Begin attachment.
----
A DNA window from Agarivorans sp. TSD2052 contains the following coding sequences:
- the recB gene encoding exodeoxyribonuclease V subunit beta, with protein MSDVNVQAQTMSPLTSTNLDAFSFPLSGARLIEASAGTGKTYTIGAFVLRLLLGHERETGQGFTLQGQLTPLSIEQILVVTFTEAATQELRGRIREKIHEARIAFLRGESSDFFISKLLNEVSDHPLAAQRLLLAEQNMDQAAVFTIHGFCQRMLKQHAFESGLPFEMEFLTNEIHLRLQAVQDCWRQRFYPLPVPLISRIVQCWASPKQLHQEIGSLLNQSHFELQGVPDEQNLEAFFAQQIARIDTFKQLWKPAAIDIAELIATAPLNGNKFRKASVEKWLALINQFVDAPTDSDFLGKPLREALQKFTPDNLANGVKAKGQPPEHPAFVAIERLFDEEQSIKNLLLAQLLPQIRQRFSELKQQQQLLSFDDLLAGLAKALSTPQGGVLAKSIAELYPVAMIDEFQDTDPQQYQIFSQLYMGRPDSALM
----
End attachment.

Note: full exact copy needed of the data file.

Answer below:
A DNA window from Agarivorans sp. TSD2052 contains the following coding sequences:
- the recB gene encoding exodeoxyribonuclease V subunit beta, with protein MSDVNVQAQTMSPLTSTNLDAFSFPLSGARLIEASAGTGKTYTIGAFVLRLLLGHERETGQGFTLQGQLTPLSIEQILVVTFTEAATQELRGRIREKIHEARIAFLRGESSDFFISKLLNEVSDHPLAAQRLLLAEQNMDQAAVFTIHGFCQRMLKQHAFESGLPFEMEFLTNEIHLRLQAVQDCWRQRFYPLPVPLISRIVQCWASPKQLHQEIGSLLNQSHFELQGVPDEQNLEAFFAQQIARIDTFKQLWKPAAIDIAELIATAPLNGNKFRKASVEKWLALINQFVDAPTDSDFLGKPLREALQKFTPDNLANGVKAKGQPPEHPAFVAIERLFDEEQSIKNLLLAQLLPQIRQRFSELKQQQQLLSFDDLLAGLAKALSTPQGGVLAKSIAELYPVAMIDEFQDTDPQQYQIFSQLYMGRPDSALM